Gianas Pronunciation Guide

Gianas Transliteration for Pronunciation

Transliterated from the Räschíth Merchant’s Tongue sound system, the gianas writing system is useful for beautiful, and yet practical, rendering of the many languages of Itheläk in a one-to-one phonetic relationship.

There are a few digraphs (two letters making one sound), but there are no 2-1 or 1-2 phonetic relationships in the system, meaning that if you see an "i", that always means "ee", and if you want to write the sound "ee", you always write "i". The only exceptions are the digraphs, so if you want to write the sound-sequence "aw-ee", then you would write "a-i", separating the digraph "ai" to keep it from saying "ie".

There are many accent marks, and they do not mean what they are normally taken to mean in English, but we’re not talking about English here, are we? They denote different sounds, so "i" is a different sound from "í", the first one being "ee" and the second being "ih".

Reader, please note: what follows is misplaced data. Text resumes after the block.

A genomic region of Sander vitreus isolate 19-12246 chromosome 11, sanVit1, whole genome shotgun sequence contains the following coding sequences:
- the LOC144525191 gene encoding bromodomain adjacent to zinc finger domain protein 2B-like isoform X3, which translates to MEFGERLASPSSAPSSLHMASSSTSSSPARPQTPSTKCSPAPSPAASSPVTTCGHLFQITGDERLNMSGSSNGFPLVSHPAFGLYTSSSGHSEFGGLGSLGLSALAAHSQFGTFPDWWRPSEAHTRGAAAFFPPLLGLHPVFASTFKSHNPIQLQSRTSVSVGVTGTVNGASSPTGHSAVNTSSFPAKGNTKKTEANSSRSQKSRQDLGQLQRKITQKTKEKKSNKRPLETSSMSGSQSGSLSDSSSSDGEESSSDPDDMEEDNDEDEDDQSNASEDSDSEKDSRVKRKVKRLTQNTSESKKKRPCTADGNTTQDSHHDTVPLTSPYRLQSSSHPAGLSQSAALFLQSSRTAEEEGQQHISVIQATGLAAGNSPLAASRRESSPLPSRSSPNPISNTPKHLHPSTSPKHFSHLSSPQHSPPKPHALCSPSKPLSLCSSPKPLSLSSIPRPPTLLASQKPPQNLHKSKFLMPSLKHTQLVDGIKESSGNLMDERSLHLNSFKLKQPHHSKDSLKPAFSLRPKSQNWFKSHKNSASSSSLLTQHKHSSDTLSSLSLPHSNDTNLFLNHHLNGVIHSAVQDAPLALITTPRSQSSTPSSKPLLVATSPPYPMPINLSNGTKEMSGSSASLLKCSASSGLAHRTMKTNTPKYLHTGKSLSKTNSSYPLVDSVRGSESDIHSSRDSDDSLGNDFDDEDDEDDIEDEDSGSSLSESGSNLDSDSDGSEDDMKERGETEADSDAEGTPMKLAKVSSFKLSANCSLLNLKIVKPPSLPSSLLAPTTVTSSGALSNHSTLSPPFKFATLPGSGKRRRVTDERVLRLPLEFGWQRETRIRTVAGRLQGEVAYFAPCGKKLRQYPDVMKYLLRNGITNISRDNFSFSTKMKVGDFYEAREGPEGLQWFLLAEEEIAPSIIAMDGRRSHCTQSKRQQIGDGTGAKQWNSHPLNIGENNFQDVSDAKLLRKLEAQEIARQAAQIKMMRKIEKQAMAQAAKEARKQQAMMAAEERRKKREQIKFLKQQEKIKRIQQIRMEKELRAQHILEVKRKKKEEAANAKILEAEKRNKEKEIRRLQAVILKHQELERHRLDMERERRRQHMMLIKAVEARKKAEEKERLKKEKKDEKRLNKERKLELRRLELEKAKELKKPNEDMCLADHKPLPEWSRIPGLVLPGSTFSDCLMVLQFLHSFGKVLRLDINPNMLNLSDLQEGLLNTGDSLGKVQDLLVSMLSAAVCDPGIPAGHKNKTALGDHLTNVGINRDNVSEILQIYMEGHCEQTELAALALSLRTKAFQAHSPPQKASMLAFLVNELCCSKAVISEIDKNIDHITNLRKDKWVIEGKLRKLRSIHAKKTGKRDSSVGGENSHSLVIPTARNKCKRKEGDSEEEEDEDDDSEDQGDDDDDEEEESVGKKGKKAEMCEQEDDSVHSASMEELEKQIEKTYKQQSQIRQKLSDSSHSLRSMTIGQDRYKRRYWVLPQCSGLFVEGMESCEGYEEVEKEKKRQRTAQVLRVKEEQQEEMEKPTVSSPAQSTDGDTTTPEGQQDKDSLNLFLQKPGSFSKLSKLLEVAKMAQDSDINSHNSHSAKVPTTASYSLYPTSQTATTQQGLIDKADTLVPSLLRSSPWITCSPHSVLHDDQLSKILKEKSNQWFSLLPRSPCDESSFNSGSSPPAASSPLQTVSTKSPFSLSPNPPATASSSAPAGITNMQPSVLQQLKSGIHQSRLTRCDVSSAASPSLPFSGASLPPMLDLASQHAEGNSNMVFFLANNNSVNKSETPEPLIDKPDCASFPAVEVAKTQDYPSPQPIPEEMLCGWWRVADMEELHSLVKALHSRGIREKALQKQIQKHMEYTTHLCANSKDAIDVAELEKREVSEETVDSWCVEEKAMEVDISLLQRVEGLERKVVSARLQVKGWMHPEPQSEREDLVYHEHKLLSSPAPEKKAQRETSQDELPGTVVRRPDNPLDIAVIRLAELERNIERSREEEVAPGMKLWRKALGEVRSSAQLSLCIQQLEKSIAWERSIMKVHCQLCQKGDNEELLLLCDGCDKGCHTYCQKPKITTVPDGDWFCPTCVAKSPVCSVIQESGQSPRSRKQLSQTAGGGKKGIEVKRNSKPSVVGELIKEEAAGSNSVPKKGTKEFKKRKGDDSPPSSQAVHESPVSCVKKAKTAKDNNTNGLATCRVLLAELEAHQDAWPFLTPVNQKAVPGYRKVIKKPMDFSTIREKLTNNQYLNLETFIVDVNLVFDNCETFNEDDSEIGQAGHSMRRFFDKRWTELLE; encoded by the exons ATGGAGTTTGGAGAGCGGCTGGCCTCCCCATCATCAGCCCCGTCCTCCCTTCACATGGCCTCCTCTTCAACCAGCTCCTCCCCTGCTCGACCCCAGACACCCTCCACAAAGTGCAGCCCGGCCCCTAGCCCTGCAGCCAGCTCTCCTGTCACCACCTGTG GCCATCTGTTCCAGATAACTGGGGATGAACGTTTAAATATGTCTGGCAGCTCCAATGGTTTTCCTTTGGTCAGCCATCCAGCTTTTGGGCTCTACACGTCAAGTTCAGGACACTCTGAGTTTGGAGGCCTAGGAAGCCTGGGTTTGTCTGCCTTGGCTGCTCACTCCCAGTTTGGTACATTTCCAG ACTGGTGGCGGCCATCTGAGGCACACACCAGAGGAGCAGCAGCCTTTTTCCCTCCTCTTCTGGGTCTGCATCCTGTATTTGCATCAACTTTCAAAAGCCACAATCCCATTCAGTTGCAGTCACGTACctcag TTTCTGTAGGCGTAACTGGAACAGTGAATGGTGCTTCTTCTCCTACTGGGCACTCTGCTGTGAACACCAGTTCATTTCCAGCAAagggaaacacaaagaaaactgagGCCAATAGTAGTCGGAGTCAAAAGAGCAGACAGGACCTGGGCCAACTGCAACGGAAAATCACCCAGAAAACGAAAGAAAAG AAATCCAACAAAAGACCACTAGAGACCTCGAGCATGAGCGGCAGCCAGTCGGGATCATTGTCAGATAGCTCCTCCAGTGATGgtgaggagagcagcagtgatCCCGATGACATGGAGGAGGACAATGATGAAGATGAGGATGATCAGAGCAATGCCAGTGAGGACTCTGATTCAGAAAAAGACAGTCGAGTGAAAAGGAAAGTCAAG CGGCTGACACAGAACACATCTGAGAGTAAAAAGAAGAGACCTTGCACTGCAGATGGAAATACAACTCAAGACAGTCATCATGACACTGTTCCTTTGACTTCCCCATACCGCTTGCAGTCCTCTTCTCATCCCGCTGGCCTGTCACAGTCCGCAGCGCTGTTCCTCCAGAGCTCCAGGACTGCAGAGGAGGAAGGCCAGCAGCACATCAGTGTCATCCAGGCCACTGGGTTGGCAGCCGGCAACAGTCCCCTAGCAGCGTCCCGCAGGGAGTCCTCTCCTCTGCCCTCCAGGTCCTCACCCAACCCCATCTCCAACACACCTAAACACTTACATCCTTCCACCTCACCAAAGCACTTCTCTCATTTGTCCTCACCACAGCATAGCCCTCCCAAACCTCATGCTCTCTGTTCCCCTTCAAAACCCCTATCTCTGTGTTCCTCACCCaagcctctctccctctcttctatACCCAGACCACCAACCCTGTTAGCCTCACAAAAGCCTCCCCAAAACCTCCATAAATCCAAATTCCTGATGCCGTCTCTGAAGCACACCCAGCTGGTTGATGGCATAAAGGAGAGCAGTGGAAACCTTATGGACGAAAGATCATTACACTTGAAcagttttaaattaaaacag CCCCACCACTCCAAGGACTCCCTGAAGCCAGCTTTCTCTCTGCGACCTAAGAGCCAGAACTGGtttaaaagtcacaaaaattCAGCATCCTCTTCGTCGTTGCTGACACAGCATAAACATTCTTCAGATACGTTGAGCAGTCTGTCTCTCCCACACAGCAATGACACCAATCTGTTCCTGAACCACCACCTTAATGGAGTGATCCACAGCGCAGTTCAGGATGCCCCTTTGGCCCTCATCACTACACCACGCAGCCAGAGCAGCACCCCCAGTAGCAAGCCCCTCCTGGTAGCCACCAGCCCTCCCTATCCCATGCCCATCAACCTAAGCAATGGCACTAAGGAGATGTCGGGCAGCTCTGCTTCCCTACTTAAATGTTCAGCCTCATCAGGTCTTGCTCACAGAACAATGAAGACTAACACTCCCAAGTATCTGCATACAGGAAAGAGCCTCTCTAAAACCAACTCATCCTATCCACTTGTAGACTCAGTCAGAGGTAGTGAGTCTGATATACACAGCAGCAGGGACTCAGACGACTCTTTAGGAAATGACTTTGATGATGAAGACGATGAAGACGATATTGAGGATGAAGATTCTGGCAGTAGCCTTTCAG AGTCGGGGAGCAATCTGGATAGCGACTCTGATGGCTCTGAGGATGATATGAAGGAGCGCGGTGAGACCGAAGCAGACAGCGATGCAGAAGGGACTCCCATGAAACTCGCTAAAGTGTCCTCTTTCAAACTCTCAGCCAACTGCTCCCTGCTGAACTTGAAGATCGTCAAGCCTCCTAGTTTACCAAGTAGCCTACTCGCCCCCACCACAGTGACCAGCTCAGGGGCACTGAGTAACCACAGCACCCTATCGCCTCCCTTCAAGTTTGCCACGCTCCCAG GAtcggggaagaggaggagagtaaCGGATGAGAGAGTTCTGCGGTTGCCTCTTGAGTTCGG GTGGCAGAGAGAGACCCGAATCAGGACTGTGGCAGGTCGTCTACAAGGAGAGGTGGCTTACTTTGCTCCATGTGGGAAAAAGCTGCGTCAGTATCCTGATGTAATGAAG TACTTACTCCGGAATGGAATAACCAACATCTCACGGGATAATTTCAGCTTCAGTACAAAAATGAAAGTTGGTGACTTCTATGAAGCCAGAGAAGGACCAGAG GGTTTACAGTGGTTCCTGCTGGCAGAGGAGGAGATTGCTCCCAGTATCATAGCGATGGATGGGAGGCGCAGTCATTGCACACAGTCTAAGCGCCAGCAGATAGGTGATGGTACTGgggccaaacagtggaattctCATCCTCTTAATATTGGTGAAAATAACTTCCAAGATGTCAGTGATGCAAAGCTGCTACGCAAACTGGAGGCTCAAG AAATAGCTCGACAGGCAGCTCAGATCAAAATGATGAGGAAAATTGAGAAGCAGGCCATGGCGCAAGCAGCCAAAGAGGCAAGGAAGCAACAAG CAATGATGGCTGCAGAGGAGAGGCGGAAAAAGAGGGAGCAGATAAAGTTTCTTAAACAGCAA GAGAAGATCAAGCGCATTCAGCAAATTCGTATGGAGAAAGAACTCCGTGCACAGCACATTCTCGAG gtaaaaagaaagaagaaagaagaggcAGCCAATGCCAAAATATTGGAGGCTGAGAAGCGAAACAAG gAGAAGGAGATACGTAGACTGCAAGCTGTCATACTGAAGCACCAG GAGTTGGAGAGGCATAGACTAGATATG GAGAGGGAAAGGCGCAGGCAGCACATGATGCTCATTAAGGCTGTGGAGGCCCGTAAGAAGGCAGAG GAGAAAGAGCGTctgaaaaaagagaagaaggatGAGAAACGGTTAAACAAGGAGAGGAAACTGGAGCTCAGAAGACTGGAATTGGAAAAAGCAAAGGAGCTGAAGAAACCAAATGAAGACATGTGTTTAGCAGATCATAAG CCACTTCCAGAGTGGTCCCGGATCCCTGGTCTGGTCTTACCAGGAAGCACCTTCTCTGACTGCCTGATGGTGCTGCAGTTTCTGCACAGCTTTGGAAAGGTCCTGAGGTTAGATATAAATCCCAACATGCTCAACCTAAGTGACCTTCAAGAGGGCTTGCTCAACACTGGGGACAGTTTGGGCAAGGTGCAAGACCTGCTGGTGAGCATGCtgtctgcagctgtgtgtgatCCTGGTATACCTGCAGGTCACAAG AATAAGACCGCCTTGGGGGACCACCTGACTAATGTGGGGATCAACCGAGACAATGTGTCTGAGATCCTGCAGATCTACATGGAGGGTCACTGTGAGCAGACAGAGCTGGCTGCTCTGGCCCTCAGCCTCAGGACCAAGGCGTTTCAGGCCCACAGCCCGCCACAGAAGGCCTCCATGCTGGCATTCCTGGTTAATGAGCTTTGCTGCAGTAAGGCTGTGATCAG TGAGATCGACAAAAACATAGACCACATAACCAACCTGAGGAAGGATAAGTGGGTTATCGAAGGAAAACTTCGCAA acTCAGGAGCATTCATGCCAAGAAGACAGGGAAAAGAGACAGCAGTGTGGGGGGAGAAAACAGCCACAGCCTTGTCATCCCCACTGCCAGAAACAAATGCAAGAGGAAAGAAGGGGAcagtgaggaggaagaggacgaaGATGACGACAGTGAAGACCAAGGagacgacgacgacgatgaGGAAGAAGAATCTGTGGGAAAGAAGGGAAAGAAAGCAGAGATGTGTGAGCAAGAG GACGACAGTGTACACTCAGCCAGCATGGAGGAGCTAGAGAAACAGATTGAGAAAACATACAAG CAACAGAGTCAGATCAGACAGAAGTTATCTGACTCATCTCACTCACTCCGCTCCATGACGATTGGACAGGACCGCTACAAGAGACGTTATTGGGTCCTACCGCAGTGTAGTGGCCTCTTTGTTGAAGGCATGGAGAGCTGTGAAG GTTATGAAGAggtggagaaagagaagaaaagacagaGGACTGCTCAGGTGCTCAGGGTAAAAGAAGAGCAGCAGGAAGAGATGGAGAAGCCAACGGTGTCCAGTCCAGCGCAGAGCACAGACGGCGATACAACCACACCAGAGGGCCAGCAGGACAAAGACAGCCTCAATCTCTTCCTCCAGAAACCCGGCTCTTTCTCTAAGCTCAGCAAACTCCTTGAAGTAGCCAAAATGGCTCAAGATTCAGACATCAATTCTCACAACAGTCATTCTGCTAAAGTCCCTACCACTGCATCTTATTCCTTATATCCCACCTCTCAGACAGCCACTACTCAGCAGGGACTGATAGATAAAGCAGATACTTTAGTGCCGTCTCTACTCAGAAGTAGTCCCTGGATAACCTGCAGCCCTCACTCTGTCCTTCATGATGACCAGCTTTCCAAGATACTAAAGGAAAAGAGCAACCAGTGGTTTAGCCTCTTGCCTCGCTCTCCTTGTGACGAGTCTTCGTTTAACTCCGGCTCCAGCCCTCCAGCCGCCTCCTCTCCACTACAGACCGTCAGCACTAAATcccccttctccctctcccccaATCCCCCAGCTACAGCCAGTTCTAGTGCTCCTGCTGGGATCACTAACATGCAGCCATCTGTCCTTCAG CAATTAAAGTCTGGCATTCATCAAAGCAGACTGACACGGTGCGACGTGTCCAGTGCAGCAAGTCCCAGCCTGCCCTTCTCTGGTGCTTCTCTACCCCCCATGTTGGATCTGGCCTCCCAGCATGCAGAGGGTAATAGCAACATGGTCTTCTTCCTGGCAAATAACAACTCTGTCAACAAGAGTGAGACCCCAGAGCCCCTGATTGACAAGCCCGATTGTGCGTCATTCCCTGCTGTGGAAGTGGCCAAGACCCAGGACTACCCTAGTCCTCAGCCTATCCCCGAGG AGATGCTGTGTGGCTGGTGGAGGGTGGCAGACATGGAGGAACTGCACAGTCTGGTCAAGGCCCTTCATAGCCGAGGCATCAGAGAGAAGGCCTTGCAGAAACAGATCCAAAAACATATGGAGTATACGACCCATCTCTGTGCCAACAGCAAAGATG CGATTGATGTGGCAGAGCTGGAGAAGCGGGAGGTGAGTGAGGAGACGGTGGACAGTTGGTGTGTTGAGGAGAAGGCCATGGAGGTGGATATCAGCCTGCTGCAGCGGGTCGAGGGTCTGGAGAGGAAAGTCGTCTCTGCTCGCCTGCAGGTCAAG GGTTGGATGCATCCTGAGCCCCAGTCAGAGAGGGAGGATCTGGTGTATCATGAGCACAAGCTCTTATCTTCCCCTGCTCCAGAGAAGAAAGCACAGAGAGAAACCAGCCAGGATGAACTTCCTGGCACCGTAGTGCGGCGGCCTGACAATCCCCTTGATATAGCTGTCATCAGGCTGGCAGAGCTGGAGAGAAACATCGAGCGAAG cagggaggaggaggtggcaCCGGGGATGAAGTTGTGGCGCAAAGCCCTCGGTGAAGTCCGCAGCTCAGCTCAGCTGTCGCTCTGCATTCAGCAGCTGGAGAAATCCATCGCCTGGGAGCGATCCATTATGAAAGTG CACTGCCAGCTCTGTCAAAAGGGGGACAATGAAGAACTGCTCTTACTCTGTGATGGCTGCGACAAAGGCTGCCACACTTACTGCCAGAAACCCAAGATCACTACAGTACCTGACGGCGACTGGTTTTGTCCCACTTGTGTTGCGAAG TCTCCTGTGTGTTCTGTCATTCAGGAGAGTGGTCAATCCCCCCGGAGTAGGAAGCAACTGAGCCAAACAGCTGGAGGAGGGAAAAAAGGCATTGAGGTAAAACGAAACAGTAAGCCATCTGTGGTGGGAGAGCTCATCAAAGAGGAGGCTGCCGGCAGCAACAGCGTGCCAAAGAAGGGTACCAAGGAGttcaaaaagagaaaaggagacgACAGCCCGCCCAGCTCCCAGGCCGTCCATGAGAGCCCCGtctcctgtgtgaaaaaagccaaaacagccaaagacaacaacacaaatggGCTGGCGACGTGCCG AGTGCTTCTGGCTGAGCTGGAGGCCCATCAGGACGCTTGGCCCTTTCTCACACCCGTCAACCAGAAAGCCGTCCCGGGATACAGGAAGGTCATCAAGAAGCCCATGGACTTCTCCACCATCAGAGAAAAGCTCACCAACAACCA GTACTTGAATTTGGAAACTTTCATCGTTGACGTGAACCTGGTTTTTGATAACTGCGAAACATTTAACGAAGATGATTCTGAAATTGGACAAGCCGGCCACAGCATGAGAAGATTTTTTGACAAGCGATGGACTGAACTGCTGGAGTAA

Here is the gianas writing system:

  • ÿ – sir – often unappreciated, akin to aleph in Hebrew.
  • í – bit.
  • ai – bite.
  • ë – rest.
  • e – cup.
  • i – sea.
  • ä – hat.
  • a – bar, saw.
  • ei – ate, eight.
  • ö – book, foot.
  • u – hoot, do, rue.
  • o – sew, know.
  • au – ow, cow.
  • oi – boy.
  • dh – that, then – a voiced "th" ("v" is a voiced "f" if that helps).
  • th – think, hath.
  • kh – loch in the Scottish, a guttural kkkkk.
  • gh – a voiced "kh".
  • zh – a voiced "sh".
  • ng – young.
  • i followed by any vowel changes to "y".
  • all others have the same renderings as in english…

Most of the names that you will encounter in Ithelak will be spelled after the gianas system, the only exceptions that I know of being Kimun (spelled kaimön in gianas) and Íthílrun (Íthílren).

In Tskarnorian Gianas transliteration, the "k" sound is rendered as k at the start of words and as c everywhere else in a word, most other Gianas variant transliteration transliteration systems use c throughout.


One Response

  1. […] first. Click on the map to view it full-size. Most of the geographical features are named using the Gianas system. Have fun exploring! Almost every location on that map has a history to […]

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